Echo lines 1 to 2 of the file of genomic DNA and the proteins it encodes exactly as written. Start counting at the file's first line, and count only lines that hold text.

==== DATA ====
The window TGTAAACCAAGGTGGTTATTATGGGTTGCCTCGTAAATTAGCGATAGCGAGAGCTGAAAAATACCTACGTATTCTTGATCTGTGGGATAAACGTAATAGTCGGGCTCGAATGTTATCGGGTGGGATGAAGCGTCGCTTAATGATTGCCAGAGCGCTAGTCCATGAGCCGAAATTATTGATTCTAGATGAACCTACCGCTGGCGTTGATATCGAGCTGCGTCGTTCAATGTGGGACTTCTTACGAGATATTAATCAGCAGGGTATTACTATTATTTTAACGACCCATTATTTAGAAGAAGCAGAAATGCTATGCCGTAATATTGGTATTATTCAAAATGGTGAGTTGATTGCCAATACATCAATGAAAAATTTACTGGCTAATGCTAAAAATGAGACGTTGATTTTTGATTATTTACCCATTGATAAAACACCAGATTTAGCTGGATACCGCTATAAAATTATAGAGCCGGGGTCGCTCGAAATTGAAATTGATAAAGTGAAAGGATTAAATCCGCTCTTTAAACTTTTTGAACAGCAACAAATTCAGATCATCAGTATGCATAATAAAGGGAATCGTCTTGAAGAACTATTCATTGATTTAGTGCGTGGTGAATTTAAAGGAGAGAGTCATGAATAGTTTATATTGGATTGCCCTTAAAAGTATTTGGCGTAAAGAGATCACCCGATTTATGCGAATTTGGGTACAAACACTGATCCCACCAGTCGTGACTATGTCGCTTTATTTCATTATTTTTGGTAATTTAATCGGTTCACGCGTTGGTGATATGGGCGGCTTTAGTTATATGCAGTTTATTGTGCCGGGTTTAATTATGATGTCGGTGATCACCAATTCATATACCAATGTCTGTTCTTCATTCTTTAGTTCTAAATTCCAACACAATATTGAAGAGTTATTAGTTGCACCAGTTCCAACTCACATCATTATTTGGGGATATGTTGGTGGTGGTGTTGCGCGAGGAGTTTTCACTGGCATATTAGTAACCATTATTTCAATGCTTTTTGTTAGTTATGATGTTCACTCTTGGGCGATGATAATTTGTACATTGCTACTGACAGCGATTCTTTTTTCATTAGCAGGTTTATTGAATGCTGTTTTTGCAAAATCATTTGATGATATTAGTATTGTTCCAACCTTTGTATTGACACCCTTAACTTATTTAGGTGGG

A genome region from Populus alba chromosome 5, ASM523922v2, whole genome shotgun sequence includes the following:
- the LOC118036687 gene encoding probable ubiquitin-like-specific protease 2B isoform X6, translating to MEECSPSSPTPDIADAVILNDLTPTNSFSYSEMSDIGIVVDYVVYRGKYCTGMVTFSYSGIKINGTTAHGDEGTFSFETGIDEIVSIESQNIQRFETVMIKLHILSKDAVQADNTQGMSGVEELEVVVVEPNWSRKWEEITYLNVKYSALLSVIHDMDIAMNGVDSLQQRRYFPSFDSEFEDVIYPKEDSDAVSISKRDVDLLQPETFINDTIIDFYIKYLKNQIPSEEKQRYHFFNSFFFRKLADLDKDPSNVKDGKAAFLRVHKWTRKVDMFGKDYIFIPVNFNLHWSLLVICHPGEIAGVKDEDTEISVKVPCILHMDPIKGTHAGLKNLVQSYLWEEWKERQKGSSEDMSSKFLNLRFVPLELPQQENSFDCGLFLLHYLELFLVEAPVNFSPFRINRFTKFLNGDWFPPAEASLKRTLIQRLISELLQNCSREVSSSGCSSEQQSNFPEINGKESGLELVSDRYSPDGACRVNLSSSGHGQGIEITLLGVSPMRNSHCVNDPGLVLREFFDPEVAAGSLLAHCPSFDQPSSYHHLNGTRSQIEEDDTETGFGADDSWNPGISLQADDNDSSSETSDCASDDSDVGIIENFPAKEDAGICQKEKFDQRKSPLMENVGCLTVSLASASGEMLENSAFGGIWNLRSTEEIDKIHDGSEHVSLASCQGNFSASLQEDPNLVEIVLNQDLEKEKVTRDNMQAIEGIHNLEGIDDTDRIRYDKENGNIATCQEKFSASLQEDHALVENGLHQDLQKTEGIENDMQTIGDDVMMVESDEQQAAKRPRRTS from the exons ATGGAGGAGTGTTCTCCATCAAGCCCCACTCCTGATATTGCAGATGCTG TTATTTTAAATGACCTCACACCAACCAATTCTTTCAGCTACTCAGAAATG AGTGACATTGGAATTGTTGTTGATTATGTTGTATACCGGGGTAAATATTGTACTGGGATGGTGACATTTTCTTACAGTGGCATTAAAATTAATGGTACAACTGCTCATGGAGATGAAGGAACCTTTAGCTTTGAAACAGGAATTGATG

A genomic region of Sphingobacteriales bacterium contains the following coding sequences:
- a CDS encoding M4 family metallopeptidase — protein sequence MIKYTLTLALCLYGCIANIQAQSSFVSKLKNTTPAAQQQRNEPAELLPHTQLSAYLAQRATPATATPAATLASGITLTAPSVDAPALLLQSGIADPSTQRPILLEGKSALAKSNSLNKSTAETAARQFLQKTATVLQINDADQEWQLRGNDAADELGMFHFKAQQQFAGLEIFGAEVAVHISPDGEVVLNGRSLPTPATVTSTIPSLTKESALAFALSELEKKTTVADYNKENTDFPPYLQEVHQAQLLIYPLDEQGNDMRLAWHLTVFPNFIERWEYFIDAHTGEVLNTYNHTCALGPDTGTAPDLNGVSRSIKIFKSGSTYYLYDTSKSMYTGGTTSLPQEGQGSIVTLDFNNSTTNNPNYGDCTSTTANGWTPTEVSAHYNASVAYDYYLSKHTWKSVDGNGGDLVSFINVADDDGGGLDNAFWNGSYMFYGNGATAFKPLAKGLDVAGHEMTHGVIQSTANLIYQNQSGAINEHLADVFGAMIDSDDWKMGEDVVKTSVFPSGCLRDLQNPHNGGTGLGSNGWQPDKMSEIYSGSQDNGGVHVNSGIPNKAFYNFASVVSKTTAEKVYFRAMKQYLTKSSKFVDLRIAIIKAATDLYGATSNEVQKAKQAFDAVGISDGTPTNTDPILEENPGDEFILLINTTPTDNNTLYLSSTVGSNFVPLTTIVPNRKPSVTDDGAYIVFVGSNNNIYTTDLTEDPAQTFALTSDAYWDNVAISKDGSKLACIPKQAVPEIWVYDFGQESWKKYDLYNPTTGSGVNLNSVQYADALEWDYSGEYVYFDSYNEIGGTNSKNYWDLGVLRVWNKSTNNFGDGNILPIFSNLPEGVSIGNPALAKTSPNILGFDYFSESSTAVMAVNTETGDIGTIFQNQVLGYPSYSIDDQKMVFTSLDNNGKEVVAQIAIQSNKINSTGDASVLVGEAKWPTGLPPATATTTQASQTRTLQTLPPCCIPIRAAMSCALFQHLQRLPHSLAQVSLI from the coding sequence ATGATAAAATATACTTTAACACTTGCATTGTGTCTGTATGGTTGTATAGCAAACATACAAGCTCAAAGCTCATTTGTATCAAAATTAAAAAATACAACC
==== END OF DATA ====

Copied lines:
The window TGTAAACCAAGGTGGTTATTATGGGTTGCCTCGTAAATTAGCGATAGCGAGAGCTGAAAAATACCTACGTATTCTTGATCTGTGGGATAAACGTAATAGTCGGGCTCGAATGTTATCGGGTGGGATGAAGCGTCGCTTAATGATTGCCAGAGCGCTAGTCCATGAGCCGAAATTATTGATTCTAGATGAACCTACCGCTGGCGTTGATATCGAGCTGCGTCGTTCAATGTGGGACTTCTTACGAGATATTAATCAGCAGGGTATTACTATTATTTTAACGACCCATTATTTAGAAGAAGCAGAAATGCTATGCCGTAATATTGGTATTATTCAAAATGGTGAGTTGATTGCCAATACATCAATGAAAAATTTACTGGCTAATGCTAAAAATGAGACGTTGATTTTTGATTATTTACCCATTGATAAAACACCAGATTTAGCTGGATACCGCTATAAAATTATAGAGCCGGGGTCGCTCGAAATTGAAATTGATAAAGTGAAAGGATTAAATCCGCTCTTTAAACTTTTTGAACAGCAACAAATTCAGATCATCAGTATGCATAATAAAGGGAATCGTCTTGAAGAACTATTCATTGATTTAGTGCGTGGTGAATTTAAAGGAGAGAGTCATGAATAGTTTATATTGGATTGCCCTTAAAAGTATTTGGCGTAAAGAGATCACCCGATTTATGCGAATTTGGGTACAAACACTGATCCCACCAGTCGTGACTATGTCGCTTTATTTCATTATTTTTGGTAATTTAATCGGTTCACGCGTTGGTGATATGGGCGGCTTTAGTTATATGCAGTTTATTGTGCCGGGTTTAATTATGATGTCGGTGATCACCAATTCATATACCAATGTCTGTTCTTCATTCTTTAGTTCTAAATTCCAACACAATATTGAAGAGTTATTAGTTGCACCAGTTCCAACTCACATCATTATTTGGGGATATGTTGGTGGTGGTGTTGCGCGAGGAGTTTTCACTGGCATATTAGTAACCATTATTTCAATGCTTTTTGTTAGTTATGATGTTCACTCTTGGGCGATGATAATTTGTACATTGCTACTGACAGCGATTCTTTTTTCATTAGCAGGTTTATTGAATGCTGTTTTTGCAAAATCATTTGATGATATTAGTATTGTTCCAACCTTTGTATTGACACCCTTAACTTATTTAGGTGGG

A genome region from Populus alba chromosome 5, ASM523922v2, whole genome shotgun sequence includes the following: